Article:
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Friday, March 31, 2023

Rising in the East: A Regional Overview of the Islamic State’s Operations in Southeast Asia

In 2016, the Islamic State acknowledged a series of pledges from Southeast Asian militant groups by declaring Isnilon Hapilon of the Abu Sayyaf Group to be the regional emir and encouraging local supporters to travel to the Philippines to wage jihad. Since 2016, a wave of Islamic State-linked attacks, including attempted and successful suicide attacks across the region, as well as the Marawi siege in 2017 by Islamic State-linked groups, has raised significant regional security concerns. Critical questions about the growing influence of the Islamic State in Southeast Asia, the interconnectedness of Islamic State affiliates, and the risks associated with returning fighters from Iraq and Syria remain unanswered.

In the first of a four-part series on the Islamic State in Southeast Asia, this report sheds light on the overarching characteristics of Islamic State-linked operations across Indonesia, Malaysia, and the Philippines between 2014 and 2019, highlighting how the Islamic State’s arrival has affected regional militancy. Drawing on open-source materials, the report maps the characteristics and regional dispersion of Islamic State-linked activity in the region, providing regional and country-level context for the nature of the threat. Additionally, the report identifies six regional militant groups as the Islamic State’s operational affiliates, defined as groups that have claimed attacks concurrently with the Islamic State.

The findings of the report draw attention to a marked increase in the use of Islamic State-linked suicide attacks and lethality in 2019, and significant numbers of failed and foiled attacks by Islamic State-affiliated or -inspired individuals in Indonesia and Malaysia. While the most important dimension of the Islamic State threat may be the existing militant infrastructure offered by its operational alliances in the Philippines and Indonesia, the threat in Malaysia exists in the form of independent plotters and radicalized individuals who present a pool of potential recruits for existing networks of militants in the region.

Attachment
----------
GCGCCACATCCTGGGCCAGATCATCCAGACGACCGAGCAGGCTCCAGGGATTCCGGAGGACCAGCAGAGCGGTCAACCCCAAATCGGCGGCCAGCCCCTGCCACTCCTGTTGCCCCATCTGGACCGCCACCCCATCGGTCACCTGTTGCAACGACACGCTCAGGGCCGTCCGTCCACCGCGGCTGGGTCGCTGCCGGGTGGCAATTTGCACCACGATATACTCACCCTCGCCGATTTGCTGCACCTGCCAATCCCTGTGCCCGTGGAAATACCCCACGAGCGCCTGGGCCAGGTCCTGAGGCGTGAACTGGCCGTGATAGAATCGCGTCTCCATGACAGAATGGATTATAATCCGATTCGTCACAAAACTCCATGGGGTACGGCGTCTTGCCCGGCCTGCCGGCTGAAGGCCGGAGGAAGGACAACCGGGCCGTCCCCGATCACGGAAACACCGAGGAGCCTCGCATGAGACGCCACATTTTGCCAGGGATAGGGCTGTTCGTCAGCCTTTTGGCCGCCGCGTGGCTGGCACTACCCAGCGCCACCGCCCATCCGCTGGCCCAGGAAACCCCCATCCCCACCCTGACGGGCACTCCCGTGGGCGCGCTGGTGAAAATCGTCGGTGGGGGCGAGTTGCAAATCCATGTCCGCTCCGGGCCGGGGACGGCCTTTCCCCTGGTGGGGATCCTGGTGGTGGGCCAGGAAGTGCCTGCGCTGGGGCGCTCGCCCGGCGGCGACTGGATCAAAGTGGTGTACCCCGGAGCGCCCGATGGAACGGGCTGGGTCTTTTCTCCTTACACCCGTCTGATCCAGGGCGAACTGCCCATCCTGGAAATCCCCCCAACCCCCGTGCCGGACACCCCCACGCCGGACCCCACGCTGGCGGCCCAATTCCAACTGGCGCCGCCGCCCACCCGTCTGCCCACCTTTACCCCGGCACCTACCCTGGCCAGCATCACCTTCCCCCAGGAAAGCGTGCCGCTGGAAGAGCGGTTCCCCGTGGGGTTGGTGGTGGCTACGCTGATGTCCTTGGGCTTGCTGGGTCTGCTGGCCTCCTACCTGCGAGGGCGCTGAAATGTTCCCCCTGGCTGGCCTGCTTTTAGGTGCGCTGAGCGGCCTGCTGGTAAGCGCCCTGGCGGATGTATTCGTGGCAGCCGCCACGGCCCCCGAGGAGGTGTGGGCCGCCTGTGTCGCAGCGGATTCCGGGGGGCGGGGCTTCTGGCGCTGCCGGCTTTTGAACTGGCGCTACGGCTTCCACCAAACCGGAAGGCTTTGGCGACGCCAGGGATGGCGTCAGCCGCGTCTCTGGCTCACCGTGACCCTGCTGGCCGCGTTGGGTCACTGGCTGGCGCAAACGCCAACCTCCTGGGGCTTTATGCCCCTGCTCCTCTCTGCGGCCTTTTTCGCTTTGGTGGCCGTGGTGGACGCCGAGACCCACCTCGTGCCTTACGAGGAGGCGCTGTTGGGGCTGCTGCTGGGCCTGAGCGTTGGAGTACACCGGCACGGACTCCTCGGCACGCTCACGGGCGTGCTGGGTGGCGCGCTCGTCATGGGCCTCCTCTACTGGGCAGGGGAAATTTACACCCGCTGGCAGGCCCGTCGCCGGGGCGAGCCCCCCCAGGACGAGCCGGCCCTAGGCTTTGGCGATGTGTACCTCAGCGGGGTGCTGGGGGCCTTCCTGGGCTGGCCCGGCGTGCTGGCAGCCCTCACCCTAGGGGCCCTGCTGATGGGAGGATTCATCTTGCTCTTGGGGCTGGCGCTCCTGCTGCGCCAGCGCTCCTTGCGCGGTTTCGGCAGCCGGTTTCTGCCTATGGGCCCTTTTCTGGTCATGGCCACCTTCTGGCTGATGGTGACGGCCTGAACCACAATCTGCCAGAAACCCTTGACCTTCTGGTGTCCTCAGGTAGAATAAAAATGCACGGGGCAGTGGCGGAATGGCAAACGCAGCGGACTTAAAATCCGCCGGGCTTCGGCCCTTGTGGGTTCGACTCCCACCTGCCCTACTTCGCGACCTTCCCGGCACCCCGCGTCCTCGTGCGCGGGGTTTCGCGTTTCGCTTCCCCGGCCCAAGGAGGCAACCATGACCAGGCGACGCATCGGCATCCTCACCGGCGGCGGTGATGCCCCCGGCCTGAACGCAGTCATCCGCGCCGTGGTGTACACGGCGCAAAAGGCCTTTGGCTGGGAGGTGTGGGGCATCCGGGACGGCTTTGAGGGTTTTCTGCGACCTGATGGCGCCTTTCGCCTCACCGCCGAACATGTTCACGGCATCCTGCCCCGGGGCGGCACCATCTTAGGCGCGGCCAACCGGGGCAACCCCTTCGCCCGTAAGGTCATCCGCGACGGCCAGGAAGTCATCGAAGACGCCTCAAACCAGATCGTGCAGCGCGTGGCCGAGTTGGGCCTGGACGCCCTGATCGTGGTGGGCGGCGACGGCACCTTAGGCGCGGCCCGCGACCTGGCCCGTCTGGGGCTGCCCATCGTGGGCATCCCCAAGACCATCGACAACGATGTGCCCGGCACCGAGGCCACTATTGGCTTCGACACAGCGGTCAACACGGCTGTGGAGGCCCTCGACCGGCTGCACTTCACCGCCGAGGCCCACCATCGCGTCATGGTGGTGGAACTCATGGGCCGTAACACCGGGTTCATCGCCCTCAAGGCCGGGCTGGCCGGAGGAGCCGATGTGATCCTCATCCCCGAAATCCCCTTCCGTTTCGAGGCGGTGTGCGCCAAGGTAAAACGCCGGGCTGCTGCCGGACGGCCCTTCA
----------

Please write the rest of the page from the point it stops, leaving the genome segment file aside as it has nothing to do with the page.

Read more at CTC

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The Government Technology & Services Coalition's Homeland Security Today (HSToday) is the premier news and information resource for the homeland security community, dedicated to elevating the discussions and insights that can support a safe and secure nation. A non-profit magazine and media platform, HSToday provides readers with the whole story, placing facts and comments in context to inform debate and drive realistic solutions to some of the nation’s most vexing security challenges.

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